Chronic Condition Management, Employers & Brokers, Foundational Health Behaviors, Health Outcomes, Health Plans, Health Systems, Medicare Advantage, Partners, Personal Health Technology, Researchers, Workforce Health | By | 02/26/20

The Impact of Stress on Heart Health

The American Institute of Stress lists 50 signs and symptoms of stress. Among the signs are insomnia, frequent headaches, increased anger, and frustration. Honestly just reading the comprehensive list stressed me out, proving that we face way too many stresses in an average day.

The most common sources of stress, according to a 2019 American Psychological Association survey, are money, health-related concerns, work, and family responsibilities. What’s clear from the survey is that these stresses cross all age demographics and they are having an impact on our overall health.   

Is stress a contributor to heart disease?

When we face a stressful situation, our bodies release adrenaline, a hormone that temporarily causes breathing and heart rate to speed up and blood pressure to rise. Constant stress puts too much strain on the body and specifically the heart, which can lead to heart disease.

In fact, stress and heart disease have a strong history of pairing up to make us sick. In the US, heart disease is a leading cause of death, according to the Centers for Disease Control.  Stress plays a role in behaviors and factors that can increase risk of heart disease. For many of us, stress leads to smoking, drinking alcohol, overeating, and being physically inactive. When these behaviors get out of control, the end result could lead to some form of heart disease.

Incorporate meditation and mindfulness into your daily life to reduce stress

More evidence of the relationship between stress and heart disease comes from Harvard Medical School. In extreme cases, severe stress, such as the death of a loved one, can cause an immediate heart attack. Everyday stress factors also take a toll on us. Stress triggers inflammation, a known instigator of heart disease, and too much stress influences heart disease in more subtle ways. It can cause us to seek out unhealthy coping behaviors.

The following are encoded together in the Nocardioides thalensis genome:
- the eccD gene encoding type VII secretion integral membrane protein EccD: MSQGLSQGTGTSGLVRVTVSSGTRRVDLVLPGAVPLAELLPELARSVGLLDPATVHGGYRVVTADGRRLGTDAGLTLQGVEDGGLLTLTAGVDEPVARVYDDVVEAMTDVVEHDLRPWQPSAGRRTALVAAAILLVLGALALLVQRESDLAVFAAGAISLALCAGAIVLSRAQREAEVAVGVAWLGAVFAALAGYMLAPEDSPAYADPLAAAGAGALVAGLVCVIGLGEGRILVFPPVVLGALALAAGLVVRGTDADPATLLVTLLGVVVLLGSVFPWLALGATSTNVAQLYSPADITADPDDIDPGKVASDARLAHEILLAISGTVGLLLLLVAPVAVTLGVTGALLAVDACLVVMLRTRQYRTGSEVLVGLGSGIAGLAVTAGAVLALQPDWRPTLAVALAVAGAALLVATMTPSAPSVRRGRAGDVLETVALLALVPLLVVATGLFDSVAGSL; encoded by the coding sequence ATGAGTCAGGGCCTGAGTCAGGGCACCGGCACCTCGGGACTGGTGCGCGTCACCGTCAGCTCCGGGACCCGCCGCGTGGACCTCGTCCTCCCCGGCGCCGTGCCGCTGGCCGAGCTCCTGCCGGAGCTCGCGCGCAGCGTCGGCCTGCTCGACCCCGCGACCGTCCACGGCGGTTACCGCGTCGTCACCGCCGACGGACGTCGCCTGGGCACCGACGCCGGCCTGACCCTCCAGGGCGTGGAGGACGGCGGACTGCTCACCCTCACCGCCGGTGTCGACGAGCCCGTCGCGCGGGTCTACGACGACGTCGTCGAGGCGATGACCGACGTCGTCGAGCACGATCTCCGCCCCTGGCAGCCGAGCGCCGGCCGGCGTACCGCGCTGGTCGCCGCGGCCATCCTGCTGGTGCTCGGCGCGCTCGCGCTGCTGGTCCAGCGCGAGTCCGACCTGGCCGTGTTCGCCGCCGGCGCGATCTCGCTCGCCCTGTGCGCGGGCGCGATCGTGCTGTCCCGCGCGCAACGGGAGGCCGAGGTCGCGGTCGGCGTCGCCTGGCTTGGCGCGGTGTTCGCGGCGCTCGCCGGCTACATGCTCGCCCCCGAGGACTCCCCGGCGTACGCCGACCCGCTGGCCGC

Instead of overeating, drinking, or smoking, you and your employees can change the response to stress with more healthy choices.

  • Try meditation and deep breathing, which can reduce heart disease risk factors such as high blood pressure. Meditation can seem intimidating, but it doesn’t have to be! Just sit somewhere quiet, close your eyes, and focus on your breathing.
  • Change internal conversations. You can be your own ally by avoiding negative self-talk and focusing on things you have control over.
  • Pay attention to your body’s signals by getting enough sleep, eating healthy, and taking a few minutes to yourself when your body tells you that you need it.
  • If available on your Fitbit device, use the Relax function, which takes you through a 2-minute or 5-minute guided breathing session.  

How exercise can help you manage stress and improve your heart health

Exercise is a proven way to reduce stress, and it’s good for your head and your heart. As you start a new exercise routine, you may find it slightly stressful at first, but the long-term benefits are undeniable. The early anxiety will pass and you’ll start getting the good feels from lowering the levels of your body’s stress hormone (adrenaline and cortisol) and the higher production of endorphins, chemicals in the brain that are the body’s natural painkillers and mood elevators. The post-exercise runner’s high is a real and powerful experience!

Another high point of exercise is the chance it gives you to get away from your daily routine. It can break up—or be a welcome end to—the workday. You can make it your time to enjoy some solitude or an opportunity to meet new people with similar interests.

Exercise is self-care. No matter what type of exercise you choose, it will help you manage stress and will be beneficial to your overall heart health. Once you get on a regular exercise routine, you’ll notice the stress and pressure melt away. What you may not notice is how it is protecting against heart disease by lowering your blood pressure, strengthening your heart muscle, and helping you maintain a healthy weight.

More heart-healthy information is available in these three tip sheets from Fitbit that focus on heart health awareness. Download them now for advice and tips for better wellness. 

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Featured Quickguide

Tip Sheet: Boost Heart Health With Physical Activity

Now is the perfect time for you and your employees to take better care of your tickers. With our tip sheet, they’ll get the heart-healthy advice they need, and you’ll get to shine as the wellness rock star that you are.

Fierce Health Payer Summit

11/2-11/3 | AUSTIN, TX

EMIDS Healthcare Summit

11/1-11/2 | NASHVILLE, TN